Wednesday, October 28, 2009

The memorable complexity of a 1982 Côtes du Jura Vin Jaune

If a good friend of yours has a 27-year-old bottle of wine and is unsure whether he should open it or not, don't linger any longer, invite him for dinner, cook something good to accompany the wine, and savor the moment!

In the case of my friend, the bottle was a 1982 Côtes du Jura Vin Jaune Fruitière Agricole de Château-Chalon, a wine from the Jura, a mountain range located between Burgundy and Switzerland. The wine is produced with late harvest Savagnin, a native grape of the region, related to the Traminer family. Like Sherry, The Vin Jaune or Yellow Wine is matured in barrels under a film of yeast on the surface of the wine, but unlike Sherry, it is not fortified. The wine ferments and ages in small 228 liters barrels that are not topped up. This creates a air gap above the wine permitting the formation of a veil (voile) of active yeast at the surface of the wine. Traditionally, Vin Jaune is bottled in special 62 cl bottles because at the time of bottling, only 62% of the original wine has remained after several years of barrel ageing.

Poularde aux Morilles et au Vin Jaune (Chicken with Morels and Vin Jaune) is the wine's classic pairing in the Jura but to tell you the truth, I was not ready to sacrifice a bottle of Vin Jaune just for that recipe. So on the website of a Jura producer, I found a chicken curry recipe that called for coconut, apple, banana, and tomato, and looked pretty tasty.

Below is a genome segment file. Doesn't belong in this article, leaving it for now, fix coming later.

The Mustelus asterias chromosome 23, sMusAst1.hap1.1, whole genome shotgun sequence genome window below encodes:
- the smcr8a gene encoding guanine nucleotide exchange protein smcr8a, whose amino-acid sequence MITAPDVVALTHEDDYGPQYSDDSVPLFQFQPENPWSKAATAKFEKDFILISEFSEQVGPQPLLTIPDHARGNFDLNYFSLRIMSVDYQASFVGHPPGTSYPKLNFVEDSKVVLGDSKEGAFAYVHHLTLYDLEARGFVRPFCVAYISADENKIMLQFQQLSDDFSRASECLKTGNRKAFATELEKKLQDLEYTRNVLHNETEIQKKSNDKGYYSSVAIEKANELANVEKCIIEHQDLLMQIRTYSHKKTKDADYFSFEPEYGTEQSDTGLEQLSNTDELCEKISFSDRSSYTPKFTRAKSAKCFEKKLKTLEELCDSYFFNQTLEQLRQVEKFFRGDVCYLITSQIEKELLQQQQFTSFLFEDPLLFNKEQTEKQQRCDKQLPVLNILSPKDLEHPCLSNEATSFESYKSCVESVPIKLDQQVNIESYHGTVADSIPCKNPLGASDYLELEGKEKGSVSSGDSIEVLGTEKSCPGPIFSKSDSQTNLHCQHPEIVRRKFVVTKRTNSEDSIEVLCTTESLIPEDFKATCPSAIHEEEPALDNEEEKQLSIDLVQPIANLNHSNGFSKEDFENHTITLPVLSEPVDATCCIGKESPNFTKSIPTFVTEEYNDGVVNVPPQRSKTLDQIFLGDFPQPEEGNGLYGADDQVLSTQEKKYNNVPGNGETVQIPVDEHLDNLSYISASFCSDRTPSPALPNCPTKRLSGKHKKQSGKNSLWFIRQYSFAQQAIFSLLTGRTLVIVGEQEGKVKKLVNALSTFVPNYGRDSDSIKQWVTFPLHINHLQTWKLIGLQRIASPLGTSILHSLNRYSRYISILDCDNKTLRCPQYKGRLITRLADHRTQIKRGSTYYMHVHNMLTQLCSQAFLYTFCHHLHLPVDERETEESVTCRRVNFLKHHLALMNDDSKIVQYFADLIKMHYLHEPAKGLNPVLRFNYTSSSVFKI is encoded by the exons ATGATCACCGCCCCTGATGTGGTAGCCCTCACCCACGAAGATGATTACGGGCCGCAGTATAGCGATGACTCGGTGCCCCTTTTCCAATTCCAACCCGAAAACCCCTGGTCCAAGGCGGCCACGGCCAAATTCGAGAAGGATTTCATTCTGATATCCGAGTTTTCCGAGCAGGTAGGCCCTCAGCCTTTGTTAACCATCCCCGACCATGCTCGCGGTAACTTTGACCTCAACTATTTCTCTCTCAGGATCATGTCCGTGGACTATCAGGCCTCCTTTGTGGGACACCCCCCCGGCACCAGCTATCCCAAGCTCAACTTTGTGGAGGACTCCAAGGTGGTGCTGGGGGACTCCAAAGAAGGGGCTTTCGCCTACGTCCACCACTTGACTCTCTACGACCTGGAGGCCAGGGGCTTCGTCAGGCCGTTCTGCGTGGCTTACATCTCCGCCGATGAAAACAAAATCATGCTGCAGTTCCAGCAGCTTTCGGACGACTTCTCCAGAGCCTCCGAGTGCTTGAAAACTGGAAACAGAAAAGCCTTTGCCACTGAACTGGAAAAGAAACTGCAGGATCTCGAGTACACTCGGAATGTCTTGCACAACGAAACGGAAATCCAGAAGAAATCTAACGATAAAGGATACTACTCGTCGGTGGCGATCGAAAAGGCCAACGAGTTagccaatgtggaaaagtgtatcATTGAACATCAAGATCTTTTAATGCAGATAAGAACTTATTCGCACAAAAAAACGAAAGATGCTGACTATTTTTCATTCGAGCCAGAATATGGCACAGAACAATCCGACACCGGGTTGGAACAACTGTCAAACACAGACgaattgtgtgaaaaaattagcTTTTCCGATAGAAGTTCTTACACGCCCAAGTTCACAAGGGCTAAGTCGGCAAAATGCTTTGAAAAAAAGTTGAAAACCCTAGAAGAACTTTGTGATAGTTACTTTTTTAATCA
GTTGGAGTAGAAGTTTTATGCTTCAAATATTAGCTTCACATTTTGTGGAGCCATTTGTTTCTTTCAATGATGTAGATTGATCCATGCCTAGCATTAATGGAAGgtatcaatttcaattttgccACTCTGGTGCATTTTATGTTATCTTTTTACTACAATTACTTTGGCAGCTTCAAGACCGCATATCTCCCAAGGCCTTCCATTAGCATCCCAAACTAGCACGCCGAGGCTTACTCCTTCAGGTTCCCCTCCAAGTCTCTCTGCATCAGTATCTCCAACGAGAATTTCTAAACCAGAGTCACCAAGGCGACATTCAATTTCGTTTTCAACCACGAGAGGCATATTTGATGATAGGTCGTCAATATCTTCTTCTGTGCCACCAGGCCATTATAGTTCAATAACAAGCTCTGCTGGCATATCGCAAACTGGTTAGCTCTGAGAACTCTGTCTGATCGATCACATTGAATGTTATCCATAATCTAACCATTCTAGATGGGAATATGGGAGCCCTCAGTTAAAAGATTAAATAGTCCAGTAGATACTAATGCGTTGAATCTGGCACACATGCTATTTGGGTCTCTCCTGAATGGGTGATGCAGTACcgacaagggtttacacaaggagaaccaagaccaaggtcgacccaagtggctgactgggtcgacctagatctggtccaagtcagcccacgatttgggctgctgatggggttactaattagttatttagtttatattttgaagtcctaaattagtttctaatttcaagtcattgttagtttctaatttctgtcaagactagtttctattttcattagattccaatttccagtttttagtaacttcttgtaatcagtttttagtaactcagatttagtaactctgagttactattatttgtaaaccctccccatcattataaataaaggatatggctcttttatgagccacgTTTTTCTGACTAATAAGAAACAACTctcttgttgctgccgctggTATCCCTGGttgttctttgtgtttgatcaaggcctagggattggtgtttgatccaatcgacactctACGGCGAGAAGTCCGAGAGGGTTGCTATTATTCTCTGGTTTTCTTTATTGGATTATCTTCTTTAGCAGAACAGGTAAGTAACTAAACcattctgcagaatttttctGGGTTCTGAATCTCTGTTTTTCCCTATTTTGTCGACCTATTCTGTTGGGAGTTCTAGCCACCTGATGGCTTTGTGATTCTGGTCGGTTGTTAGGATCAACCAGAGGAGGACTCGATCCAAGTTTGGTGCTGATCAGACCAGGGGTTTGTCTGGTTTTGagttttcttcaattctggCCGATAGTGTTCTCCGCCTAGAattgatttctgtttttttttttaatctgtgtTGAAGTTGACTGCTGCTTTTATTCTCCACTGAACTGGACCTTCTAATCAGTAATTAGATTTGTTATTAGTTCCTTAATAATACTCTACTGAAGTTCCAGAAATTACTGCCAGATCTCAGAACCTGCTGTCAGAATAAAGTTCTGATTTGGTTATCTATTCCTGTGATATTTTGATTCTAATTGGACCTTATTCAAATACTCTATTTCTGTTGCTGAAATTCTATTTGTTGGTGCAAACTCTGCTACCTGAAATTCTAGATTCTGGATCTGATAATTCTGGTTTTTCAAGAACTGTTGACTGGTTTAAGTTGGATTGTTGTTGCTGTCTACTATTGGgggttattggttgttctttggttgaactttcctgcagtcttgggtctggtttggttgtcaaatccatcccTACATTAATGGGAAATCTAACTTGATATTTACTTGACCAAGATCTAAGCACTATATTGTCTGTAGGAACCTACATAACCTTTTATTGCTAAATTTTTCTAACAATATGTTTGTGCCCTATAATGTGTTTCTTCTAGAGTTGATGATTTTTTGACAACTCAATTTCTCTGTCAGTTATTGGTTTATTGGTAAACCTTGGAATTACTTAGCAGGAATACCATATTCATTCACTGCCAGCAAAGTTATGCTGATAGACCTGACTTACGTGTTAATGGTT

Chicken Curry with Coconut, Apple, Banana, and Tomato

The wine was extraordinary. It showed a deep yellow color and an assertive nose of dry fino aromas. On the palate, the first impression was silkiness and roundness. And then, the mouth was filled with rich flavors of walnut and almond, followed by more layers of multi-dimensional complexity. After a couple of sips, the wine would leave a lingering aftertaste of curry spice, just like my chicken dish. This was amazing!

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Wednesday, October 21, 2009

Wine Club Tasting: Drink Local

Drink local was the theme of our latest wine club event and for the occasion, we tasted a selection of wines from Santa Cruz Mountains and Carmel Valley wineries.

From Half Moon Bay in the north, to Mount Madonna in the south, the Santa Cruz Mountains are home to more than 70 wineries, including some of the oldest in California. The acclaimed 1971 Ridge Vineyards Monte Bello Cabernet Sauvignon participated in the 1976 Judgment of Paris and placed 5th between Château Haut-Brion and Château Leoville Las Cases. And just 70 miles south of San Jose, there is Carmel Valley, in Monterey County, 12 miles east of Carmel-by-the-Sea. There are several wineries located deep into the valley, nestled in the Santa Lucia Mountains along the Carmel River .